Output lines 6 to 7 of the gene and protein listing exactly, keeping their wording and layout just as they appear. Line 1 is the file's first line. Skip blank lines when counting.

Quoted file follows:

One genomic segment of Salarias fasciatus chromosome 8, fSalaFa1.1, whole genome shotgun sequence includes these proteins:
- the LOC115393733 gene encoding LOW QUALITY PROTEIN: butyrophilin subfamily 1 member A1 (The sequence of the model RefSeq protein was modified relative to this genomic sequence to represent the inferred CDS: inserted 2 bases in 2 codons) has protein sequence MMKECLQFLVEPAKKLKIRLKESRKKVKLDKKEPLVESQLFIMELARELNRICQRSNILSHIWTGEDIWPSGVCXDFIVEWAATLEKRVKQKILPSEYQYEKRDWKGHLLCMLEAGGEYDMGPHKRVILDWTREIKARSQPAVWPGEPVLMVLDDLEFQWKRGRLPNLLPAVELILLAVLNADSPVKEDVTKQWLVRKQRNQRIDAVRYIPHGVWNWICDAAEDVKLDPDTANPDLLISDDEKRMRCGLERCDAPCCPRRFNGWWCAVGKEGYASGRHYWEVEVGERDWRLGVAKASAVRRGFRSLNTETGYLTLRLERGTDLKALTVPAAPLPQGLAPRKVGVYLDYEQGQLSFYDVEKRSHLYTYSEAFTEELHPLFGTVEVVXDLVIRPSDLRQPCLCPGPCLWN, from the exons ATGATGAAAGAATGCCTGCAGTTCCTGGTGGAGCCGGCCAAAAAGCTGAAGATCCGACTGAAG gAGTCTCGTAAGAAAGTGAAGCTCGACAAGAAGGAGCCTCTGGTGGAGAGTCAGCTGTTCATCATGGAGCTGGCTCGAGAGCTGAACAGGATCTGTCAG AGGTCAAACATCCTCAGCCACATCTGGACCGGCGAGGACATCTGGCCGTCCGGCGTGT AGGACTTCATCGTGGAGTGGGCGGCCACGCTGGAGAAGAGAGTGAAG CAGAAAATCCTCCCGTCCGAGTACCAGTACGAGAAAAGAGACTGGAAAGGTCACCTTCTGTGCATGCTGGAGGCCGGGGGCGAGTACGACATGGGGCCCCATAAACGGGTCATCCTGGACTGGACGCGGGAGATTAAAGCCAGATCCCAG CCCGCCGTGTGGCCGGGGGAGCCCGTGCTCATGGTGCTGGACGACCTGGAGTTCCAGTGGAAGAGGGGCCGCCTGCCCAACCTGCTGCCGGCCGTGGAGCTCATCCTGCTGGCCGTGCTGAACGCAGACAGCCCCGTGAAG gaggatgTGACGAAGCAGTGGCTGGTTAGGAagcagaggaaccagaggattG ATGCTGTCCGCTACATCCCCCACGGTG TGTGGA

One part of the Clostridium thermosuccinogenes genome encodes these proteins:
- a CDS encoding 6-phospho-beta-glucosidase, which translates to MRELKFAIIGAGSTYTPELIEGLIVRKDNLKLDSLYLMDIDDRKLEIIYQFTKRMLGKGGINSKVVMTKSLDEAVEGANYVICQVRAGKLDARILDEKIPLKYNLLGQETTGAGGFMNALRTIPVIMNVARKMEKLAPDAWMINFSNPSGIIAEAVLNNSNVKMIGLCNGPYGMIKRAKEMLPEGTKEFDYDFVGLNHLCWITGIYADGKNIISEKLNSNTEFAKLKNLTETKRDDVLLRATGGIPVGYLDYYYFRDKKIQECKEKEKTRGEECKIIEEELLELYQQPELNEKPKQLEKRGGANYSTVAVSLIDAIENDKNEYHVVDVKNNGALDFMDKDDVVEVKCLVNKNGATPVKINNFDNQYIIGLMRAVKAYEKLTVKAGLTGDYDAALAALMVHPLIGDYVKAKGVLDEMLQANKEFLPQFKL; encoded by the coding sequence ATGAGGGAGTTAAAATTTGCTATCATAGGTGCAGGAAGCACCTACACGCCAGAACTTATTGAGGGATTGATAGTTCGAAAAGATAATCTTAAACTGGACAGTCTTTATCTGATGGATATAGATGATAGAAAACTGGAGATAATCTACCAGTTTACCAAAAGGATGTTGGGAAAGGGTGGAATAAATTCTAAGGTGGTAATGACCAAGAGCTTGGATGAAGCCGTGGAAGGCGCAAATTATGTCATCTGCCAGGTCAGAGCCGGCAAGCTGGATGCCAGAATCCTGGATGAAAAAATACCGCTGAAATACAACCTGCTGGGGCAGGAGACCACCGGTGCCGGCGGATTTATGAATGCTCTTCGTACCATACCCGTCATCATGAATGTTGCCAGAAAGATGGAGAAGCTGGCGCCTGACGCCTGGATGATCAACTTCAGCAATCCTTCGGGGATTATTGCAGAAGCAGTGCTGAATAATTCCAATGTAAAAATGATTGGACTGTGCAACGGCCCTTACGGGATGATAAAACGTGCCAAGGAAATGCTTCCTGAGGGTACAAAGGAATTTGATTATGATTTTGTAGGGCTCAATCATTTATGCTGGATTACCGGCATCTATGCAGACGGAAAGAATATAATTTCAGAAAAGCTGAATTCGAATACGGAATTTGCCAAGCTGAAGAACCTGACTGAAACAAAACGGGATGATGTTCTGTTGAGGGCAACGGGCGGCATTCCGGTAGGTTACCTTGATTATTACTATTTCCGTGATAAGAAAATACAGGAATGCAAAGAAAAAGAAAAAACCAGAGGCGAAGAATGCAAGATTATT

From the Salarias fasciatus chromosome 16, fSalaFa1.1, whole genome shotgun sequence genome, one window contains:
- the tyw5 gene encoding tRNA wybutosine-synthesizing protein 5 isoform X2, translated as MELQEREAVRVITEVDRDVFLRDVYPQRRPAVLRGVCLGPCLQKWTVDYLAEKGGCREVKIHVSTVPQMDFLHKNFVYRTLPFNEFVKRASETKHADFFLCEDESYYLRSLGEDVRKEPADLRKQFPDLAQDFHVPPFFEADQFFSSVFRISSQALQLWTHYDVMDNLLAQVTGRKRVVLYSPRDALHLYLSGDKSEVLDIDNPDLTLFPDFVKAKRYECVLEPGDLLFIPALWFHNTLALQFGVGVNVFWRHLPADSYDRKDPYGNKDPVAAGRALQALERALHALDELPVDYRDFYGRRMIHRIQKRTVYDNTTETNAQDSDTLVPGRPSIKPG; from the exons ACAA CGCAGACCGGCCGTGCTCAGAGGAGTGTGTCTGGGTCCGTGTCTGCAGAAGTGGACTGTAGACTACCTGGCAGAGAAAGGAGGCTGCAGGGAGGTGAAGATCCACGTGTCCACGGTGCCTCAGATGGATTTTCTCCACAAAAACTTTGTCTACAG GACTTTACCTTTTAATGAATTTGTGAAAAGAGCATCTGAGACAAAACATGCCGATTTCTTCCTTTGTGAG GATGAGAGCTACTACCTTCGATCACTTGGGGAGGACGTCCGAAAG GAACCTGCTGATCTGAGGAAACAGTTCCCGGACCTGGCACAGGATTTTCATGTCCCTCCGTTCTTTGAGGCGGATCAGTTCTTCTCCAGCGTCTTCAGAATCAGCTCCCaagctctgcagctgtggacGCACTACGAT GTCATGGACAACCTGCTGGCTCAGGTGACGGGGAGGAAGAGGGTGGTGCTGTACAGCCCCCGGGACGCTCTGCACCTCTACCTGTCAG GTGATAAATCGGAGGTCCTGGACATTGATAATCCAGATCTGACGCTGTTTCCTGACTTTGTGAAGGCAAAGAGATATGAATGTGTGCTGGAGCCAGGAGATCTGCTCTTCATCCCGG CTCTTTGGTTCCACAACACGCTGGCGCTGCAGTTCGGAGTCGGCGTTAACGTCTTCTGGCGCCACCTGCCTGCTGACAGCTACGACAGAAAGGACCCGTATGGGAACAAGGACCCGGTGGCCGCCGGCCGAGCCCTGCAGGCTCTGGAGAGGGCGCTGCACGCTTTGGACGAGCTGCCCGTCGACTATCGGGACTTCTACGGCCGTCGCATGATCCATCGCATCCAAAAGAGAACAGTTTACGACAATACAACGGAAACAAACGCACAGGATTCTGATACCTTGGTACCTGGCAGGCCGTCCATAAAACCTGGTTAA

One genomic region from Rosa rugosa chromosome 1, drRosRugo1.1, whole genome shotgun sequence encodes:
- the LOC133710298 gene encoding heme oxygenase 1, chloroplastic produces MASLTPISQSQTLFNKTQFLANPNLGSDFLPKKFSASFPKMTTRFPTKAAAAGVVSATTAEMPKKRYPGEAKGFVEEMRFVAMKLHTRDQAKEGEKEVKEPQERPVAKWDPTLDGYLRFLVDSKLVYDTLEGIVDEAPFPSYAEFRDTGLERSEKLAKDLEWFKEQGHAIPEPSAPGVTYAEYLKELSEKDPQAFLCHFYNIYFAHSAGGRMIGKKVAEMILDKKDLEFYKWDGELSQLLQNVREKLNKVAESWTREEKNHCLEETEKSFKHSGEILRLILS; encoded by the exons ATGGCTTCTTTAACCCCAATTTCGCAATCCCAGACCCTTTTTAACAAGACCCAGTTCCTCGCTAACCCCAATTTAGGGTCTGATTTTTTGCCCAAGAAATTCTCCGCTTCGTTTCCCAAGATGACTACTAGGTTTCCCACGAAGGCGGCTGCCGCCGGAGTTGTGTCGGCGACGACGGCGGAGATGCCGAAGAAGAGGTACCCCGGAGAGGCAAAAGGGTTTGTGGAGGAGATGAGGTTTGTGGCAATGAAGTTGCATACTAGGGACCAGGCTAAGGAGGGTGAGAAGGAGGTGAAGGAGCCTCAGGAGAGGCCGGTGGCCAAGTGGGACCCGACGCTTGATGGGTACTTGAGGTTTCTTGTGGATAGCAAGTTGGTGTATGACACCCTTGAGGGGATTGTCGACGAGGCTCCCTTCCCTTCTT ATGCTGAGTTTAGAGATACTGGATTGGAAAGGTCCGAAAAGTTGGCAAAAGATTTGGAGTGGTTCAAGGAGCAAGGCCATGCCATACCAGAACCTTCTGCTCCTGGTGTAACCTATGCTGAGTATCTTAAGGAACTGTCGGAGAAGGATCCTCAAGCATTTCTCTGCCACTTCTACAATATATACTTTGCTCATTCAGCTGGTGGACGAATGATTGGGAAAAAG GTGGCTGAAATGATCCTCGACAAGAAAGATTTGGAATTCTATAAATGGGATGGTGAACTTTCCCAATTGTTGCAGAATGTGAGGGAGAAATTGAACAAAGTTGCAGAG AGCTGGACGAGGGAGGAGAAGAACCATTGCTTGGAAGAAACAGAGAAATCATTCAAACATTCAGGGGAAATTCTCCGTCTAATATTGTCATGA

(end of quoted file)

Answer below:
- the tyw5 gene encoding tRNA wybutosine-synthesizing protein 5 isoform X2, translated as MELQEREAVRVITEVDRDVFLRDVYPQRRPAVLRGVCLGPCLQKWTVDYLAEKGGCREVKIHVSTVPQMDFLHKNFVYRTLPFNEFVKRASETKHADFFLCEDESYYLRSLGEDVRKEPADLRKQFPDLAQDFHVPPFFEADQFFSSVFRISSQALQLWTHYDVMDNLLAQVTGRKRVVLYSPRDALHLYLSGDKSEVLDIDNPDLTLFPDFVKAKRYECVLEPGDLLFIPALWFHNTLALQFGVGVNVFWRHLPADSYDRKDPYGNKDPVAAGRALQALERALHALDELPVDYRDFYGRRMIHRIQKRTVYDNTTETNAQDSDTLVPGRPSIKPG; from the exons ACAA CGCAGACCGGCCGTGCTCAGAGGAGTGTGTCTGGGTCCGTGTCTGCAGAAGTGGACTGTAGACTACCTGGCAGAGAAAGGAGGCTGCAGGGAGGTGAAGATCCACGTGTCCACGGTGCCTCAGATGGATTTTCTCCACAAAAACTTTGTCTACAG GACTTTACCTTTTAATGAATTTGTGAAAAGAGCATCTGAGACAAAACATGCCGATTTCTTCCTTTGTGAG GATGAGAGCTACTACCTTCGATCACTTGGGGAGGACGTCCGAAAG GAACCTGCTGATCTGAGGAAACAGTTCCCGGACCTGGCACAGGATTTTCATGTCCCTCCGTTCTTTGAGGCGGATCAGTTCTTCTCCAGCGTCTTCAGAATCAGCTCCCaagctctgcagctgtggacGCACTACGAT GTCATGGACAACCTGCTGGCTCAGGTGACGGGGAGGAAGAGGGTGGTGCTGTACAGCCCCCGGGACGCTCTGCACCTCTACCTGTCAG GTGATAAATCGGAGGTCCTGGACATTGATAATCCAGATCTGACGCTGTTTCCTGACTTTGTGAAGGCAAAGAGATATGAATGTGTGCTGGAGCCAGGAGATCTGCTCTTCATCCCGG CTCTTTGGTTCCACAACACGCTGGCGCTGCAGTTCGGAGTCGGCGTTAACGTCTTCTGGCGCCACCTGCCTGCTGACAGCTACGACAGAAAGGACCCGTATGGGAACAAGGACCCGGTGGCCGCCGGCCGAGCCCTGCAGGCTCTGGAGAGGGCGCTGCACGCTTTGGACGAGCTGCCCGTCGACTATCGGGACTTCTACGGCCGTCGCATGATCCATCGCATCCAAAAGAGAACAGTTTACGACAATACAACGGAAACAAACGCACAGGATTCTGATACCTTGGTACCTGGCAGGCCGTCCATAAAACCTGGTTAA

One genomic region from Rosa rugosa chromosome 1, drRosRugo1.1, whole genome shotgun sequence encodes: